Monetary loan

Hinduja Global Solutions shares hold 20% of the promoter’s probable loan

Hinduja Global Solutions (HGS) shares slumped 20% on Friday after the company hinted it could offer additional loans to developers after granting them a 500 crore rupee loan.

The company had sold its healthcare business to Baring’s private equity fund in August last year for $ 1.2 billion (Rs 8,000 crore) and its shareholders expected a large dividend of the share of society. But its minority shareholders were disappointed after the company said Thursday it was offering just a 150% special dividend to celebrate the deal, causing its share price to drop.

The stock fell to Rs 2,855 per share on Friday, pushing its market valuation to Rs 5,967 crore. The promoters, the billionaire Hinduja family, hold 67.2% of the company’s capital.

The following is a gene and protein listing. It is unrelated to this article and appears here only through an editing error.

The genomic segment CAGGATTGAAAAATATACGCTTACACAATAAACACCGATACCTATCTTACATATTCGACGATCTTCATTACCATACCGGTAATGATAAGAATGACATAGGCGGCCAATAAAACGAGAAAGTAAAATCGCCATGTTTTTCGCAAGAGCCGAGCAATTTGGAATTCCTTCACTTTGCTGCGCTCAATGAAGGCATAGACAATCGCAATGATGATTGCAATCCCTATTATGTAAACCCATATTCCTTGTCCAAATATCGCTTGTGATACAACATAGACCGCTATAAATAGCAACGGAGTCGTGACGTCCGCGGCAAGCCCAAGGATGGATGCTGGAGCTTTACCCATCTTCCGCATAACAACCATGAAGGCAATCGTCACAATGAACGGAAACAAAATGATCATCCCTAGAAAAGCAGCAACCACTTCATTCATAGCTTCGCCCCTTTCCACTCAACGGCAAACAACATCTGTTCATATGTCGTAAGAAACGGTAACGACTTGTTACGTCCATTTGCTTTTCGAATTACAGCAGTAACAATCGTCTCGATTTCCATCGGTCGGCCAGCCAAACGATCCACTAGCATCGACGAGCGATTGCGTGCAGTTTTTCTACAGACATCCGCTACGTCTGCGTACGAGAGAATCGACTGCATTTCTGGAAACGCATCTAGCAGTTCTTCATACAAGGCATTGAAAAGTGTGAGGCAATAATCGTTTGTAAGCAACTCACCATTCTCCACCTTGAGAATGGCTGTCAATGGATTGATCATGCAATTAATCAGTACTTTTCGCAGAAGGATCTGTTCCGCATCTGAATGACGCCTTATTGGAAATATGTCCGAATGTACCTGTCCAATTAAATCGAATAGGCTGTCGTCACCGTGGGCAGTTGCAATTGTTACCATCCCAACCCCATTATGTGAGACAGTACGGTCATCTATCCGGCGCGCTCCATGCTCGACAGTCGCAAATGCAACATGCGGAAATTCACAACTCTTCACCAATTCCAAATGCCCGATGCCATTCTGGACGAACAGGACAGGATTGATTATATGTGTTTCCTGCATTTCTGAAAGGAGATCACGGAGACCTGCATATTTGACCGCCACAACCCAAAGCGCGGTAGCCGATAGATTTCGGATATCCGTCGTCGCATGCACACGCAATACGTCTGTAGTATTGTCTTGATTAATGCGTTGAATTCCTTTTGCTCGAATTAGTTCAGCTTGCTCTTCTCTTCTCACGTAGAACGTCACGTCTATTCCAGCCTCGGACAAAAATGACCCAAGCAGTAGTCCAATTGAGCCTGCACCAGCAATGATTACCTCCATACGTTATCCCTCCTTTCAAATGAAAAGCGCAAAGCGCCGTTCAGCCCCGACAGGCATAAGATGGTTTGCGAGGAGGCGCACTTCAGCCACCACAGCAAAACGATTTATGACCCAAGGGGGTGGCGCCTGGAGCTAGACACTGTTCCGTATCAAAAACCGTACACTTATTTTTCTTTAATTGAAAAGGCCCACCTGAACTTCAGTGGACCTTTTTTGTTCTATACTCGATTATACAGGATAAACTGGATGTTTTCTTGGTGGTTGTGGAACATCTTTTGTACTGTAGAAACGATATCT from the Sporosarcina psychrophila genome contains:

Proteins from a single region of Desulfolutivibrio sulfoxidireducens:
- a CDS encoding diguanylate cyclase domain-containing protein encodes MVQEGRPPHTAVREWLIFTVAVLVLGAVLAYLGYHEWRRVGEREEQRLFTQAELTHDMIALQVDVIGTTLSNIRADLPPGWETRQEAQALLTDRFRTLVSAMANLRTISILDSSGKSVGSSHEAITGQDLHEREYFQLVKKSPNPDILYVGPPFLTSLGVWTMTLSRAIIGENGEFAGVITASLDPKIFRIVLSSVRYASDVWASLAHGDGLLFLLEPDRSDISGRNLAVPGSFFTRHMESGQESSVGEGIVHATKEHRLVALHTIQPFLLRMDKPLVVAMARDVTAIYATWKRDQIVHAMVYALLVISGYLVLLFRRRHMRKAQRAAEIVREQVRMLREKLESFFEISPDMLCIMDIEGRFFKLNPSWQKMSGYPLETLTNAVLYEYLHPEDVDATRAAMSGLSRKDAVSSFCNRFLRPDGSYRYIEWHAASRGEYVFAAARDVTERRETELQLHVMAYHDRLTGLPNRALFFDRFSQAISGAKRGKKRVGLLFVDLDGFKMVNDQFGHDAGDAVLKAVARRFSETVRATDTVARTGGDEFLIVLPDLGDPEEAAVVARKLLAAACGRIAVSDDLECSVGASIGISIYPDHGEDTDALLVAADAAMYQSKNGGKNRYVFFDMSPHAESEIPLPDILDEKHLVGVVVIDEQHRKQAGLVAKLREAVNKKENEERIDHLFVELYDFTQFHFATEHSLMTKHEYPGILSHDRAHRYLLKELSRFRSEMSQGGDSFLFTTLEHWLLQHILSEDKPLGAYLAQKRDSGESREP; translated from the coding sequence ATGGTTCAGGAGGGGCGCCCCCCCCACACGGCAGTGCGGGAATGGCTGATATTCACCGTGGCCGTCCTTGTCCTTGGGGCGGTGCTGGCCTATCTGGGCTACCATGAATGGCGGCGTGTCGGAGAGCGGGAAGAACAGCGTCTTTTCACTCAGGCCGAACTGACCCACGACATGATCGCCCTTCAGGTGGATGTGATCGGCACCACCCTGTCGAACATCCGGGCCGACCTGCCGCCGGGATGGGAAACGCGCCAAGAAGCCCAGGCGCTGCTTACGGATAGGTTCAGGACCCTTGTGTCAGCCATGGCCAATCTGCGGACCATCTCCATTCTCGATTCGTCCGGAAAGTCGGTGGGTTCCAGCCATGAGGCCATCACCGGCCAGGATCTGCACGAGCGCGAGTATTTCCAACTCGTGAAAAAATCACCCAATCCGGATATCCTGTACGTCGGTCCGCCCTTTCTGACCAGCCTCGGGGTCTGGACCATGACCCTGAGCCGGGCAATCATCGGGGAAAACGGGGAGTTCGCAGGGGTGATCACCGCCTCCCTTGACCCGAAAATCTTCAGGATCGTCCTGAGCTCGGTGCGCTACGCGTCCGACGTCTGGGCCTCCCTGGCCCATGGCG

“The confidence of minority investors in the promoters is so low that investors think the promoters will swallow up all cash flow except the Rs300 crore dividend from the sale,” said Shriram Subramanian, founder and managing director of the shareholders’ proxy. consulting firm, InGovern. “Sebi (Securities and Exchange Board of India) must investigate whether management misdirected investors during conference calls,” he said.

The company’s stock, which is engaged in outsourcing, hit a record high of Rs 3,948 on Tuesday after the company informed the stock exchanges of a board meeting to consider the interim dividend and a proposal to free issue of participating shares.
In the past month, the stock had climbed 24% against a 5% rise in the S&P BSE Sensex until Thursday.

In a disclosure to the stock exchanges on Thursday, the board of directors recommended free shares in the proportion of one share for each share held by shareholders.

The company also announced that its board of directors has approved the proposal to increase the limits on granting loans, making investments and providing guarantees or guarantees of up to 3,500 rupee crores.

The company gave no indication of how it plans to extend the loans, citing a “period of silence” scaring shareholders.

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